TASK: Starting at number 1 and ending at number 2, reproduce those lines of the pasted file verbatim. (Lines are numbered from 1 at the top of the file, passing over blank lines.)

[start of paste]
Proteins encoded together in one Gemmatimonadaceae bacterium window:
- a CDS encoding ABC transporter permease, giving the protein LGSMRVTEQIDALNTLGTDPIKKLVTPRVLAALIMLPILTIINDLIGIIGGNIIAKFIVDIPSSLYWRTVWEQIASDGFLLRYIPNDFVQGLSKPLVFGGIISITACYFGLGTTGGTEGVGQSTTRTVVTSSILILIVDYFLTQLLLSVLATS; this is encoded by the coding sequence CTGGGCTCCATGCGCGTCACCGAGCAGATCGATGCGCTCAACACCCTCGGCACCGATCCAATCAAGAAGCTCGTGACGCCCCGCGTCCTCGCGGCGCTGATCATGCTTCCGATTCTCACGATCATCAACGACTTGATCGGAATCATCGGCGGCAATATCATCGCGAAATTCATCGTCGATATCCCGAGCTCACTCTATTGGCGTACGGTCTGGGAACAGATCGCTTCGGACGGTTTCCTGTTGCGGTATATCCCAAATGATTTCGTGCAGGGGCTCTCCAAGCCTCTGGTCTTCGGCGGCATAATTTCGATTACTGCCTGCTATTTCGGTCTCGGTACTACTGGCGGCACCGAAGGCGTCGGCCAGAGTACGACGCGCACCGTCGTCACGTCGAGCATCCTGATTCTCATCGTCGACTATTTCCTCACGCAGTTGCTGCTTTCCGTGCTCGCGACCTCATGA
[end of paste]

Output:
Proteins encoded together in one Gemmatimonadaceae bacterium window:
- a CDS encoding ABC transporter permease, giving the protein LGSMRVTEQIDALNTLGTDPIKKLVTPRVLAALIMLPILTIINDLIGIIGGNIIAKFIVDIPSSLYWRTVWEQIASDGFLLRYIPNDFVQGLSKPLVFGGIISITACYFGLGTTGGTEGVGQSTTRTVVTSSILILIVDYFLTQLLLSVLATS; this is encoded by the coding sequence CTGGGCTCCATGCGCGTCACCGAGCAGATCGATGCGCTCAACACCCTCGGCACCGATCCAATCAAGAAGCTCGTGACGCCCCGCGTCCTCGCGGCGCTGATCATGCTTCCGATTCTCACGATCATCAACGACTTGATCGGAATCATCGGCGGCAATATCATCGCGAAATTCATCGTCGATATCCCGAGCTCACTCTATTGGCGTACGGTCTGGGAACAGATCGCTTCGGACGGTTTCCTGTTGCGGTATATCCCAAATGATTTCGTGCAGGGGCTCTCCAAGCCTCTGGTCTTCGGCGGCATAATTTCGATTACTGCCTGCTATTTCGGTCTCGGTACTACTGGCGGCACCGAAGGCGTCGGCCAGAGTACGACGCGCACCGTCGTCACGTCGAGCATCCTGATTCTCATCGTCGACTATTTCCTCACGCAGTTGCTGCTTTCCGTGCTCGCGACCTCATGA